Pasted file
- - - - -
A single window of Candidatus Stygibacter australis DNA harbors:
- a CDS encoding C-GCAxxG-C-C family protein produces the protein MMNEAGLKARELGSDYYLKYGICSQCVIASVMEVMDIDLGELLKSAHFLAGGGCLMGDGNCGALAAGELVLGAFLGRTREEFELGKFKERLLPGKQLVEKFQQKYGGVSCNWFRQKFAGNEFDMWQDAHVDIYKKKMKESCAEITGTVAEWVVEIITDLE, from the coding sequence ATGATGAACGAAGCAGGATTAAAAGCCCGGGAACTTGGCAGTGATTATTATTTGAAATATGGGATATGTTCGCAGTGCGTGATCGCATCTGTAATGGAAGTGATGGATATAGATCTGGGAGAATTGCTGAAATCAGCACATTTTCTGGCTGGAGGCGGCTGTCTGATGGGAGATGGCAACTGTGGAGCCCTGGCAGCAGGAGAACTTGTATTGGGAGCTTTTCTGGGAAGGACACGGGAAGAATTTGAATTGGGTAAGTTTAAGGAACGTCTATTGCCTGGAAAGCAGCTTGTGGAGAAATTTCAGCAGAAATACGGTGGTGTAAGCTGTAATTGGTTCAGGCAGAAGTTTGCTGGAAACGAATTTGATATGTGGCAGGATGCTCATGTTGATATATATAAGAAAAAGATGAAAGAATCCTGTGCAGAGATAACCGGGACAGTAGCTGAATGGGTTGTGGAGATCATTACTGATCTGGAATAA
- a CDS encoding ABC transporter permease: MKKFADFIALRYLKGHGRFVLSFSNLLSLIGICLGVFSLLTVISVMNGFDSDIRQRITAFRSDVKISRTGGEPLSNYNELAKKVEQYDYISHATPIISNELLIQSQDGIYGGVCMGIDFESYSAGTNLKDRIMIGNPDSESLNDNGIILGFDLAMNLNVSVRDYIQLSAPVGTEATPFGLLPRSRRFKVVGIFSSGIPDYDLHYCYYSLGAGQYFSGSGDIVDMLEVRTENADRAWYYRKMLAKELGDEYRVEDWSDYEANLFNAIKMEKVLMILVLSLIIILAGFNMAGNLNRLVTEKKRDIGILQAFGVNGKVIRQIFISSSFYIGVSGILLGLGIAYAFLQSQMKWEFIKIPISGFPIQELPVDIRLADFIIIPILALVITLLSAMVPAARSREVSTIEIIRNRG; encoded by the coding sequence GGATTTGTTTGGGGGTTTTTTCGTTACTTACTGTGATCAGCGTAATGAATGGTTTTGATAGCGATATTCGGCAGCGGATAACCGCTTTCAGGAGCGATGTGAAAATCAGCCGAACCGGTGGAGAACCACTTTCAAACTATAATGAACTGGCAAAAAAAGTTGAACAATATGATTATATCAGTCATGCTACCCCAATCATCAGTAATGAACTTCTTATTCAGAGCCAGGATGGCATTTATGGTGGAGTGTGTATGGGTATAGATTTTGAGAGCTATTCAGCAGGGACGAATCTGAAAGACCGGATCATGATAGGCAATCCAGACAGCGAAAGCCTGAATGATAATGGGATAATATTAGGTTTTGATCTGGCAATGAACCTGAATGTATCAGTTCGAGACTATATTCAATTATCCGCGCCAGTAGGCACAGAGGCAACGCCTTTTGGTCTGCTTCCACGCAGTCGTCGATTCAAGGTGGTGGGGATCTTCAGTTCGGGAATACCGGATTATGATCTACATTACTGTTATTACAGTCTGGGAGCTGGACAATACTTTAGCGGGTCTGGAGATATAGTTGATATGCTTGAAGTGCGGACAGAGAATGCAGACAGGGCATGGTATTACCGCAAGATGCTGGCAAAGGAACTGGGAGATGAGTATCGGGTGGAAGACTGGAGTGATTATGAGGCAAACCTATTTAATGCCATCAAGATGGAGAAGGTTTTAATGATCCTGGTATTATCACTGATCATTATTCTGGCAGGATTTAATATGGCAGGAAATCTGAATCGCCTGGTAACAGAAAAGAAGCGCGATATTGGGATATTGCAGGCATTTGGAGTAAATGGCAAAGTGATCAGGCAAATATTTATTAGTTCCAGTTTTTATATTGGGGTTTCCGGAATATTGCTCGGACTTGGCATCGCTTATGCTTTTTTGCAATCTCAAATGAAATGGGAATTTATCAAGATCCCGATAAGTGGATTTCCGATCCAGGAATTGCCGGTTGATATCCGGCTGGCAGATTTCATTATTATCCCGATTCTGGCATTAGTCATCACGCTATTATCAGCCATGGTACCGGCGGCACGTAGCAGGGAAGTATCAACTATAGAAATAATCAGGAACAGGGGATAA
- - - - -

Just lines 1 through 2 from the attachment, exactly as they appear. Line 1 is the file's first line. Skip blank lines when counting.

A single window of Candidatus Stygibacter australis DNA harbors:
- a CDS encoding C-GCAxxG-C-C family protein produces the protein MMNEAGLKARELGSDYYLKYGICSQCVIASVMEVMDIDLGELLKSAHFLAGGGCLMGDGNCGALAAGELVLGAFLGRTREEFELGKFKERLLPGKQLVEKFQQKYGGVSCNWFRQKFAGNEFDMWQDAHVDIYKKKMKESCAEITGTVAEWVVEIITDLE, from the coding sequence ATGATGAACGAAGCAGGATTAAAAGCCCGGGAACTTGGCAGTGATTATTATTTGAAATATGGGATATGTTCGCAGTGCGTGATCGCATCTGTAATGGAAGTGATGGATATAGATCTGGGAGAATTGCTGAAATCAGCACATTTTCTGGCTGGAGGCGGCTGTCTGATGGGAGATGGCAACTGTGGAGCCCTGGCAGCAGGAGAACTTGTATTGGGAGCTTTTCTGGGAAGGACACGGGAAGAATTTGAATTGGGTAAGTTTAAGGAACGTCTATTGCCTGGAAAGCAGCTTGTGGAGAAATTTCAGCAGAAATACGGTGGTGTAAGCTGTAATTGGTTCAGGCAGAAGTTTGCTGGAAACGAATTTGATATGTGGCAGGATGCTCATGTTGATATATATAAGAAAAAGATGAAAGAATCCTGTGCAGAGATAACCGGGACAGTAGCTGAATGGGTTGTGGAGATCATTACTGATCTGGAATAA